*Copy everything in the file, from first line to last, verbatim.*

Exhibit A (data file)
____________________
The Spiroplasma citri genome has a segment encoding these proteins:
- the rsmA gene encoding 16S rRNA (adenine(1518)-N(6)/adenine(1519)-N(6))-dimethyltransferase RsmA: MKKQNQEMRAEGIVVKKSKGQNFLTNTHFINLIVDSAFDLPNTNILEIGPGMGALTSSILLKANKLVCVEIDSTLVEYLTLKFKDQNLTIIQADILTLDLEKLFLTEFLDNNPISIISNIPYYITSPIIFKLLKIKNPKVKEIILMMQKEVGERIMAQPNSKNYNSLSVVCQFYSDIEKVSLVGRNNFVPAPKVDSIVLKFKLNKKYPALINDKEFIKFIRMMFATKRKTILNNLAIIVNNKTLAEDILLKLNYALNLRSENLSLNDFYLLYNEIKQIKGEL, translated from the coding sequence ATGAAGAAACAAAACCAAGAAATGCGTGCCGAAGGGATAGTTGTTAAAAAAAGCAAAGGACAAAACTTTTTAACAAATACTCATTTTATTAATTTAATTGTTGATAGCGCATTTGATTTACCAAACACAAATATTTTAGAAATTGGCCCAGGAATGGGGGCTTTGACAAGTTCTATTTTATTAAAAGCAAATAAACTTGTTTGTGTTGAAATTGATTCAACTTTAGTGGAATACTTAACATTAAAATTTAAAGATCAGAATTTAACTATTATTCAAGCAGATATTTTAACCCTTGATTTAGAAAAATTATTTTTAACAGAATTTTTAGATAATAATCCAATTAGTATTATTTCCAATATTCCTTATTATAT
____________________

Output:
The Spiroplasma citri genome has a segment encoding these proteins:
- the rsmA gene encoding 16S rRNA (adenine(1518)-N(6)/adenine(1519)-N(6))-dimethyltransferase RsmA: MKKQNQEMRAEGIVVKKSKGQNFLTNTHFINLIVDSAFDLPNTNILEIGPGMGALTSSILLKANKLVCVEIDSTLVEYLTLKFKDQNLTIIQADILTLDLEKLFLTEFLDNNPISIISNIPYYITSPIIFKLLKIKNPKVKEIILMMQKEVGERIMAQPNSKNYNSLSVVCQFYSDIEKVSLVGRNNFVPAPKVDSIVLKFKLNKKYPALINDKEFIKFIRMMFATKRKTILNNLAIIVNNKTLAEDILLKLNYALNLRSENLSLNDFYLLYNEIKQIKGEL, translated from the coding sequence ATGAAGAAACAAAACCAAGAAATGCGTGCCGAAGGGATAGTTGTTAAAAAAAGCAAAGGACAAAACTTTTTAACAAATACTCATTTTATTAATTTAATTGTTGATAGCGCATTTGATTTACCAAACACAAATATTTTAGAAATTGGCCCAGGAATGGGGGCTTTGACAAGTTCTATTTTATTAAAAGCAAATAAACTTGTTTGTGTTGAAATTGATTCAACTTTAGTGGAATACTTAACATTAAAATTTAAAGATCAGAATTTAACTATTATTCAAGCAGATATTTTAACCCTTGATTTAGAAAAATTATTTTTAACAGAATTTTTAGATAATAATCCAATTAGTATTATTTCCAATATTCCTTATTATAT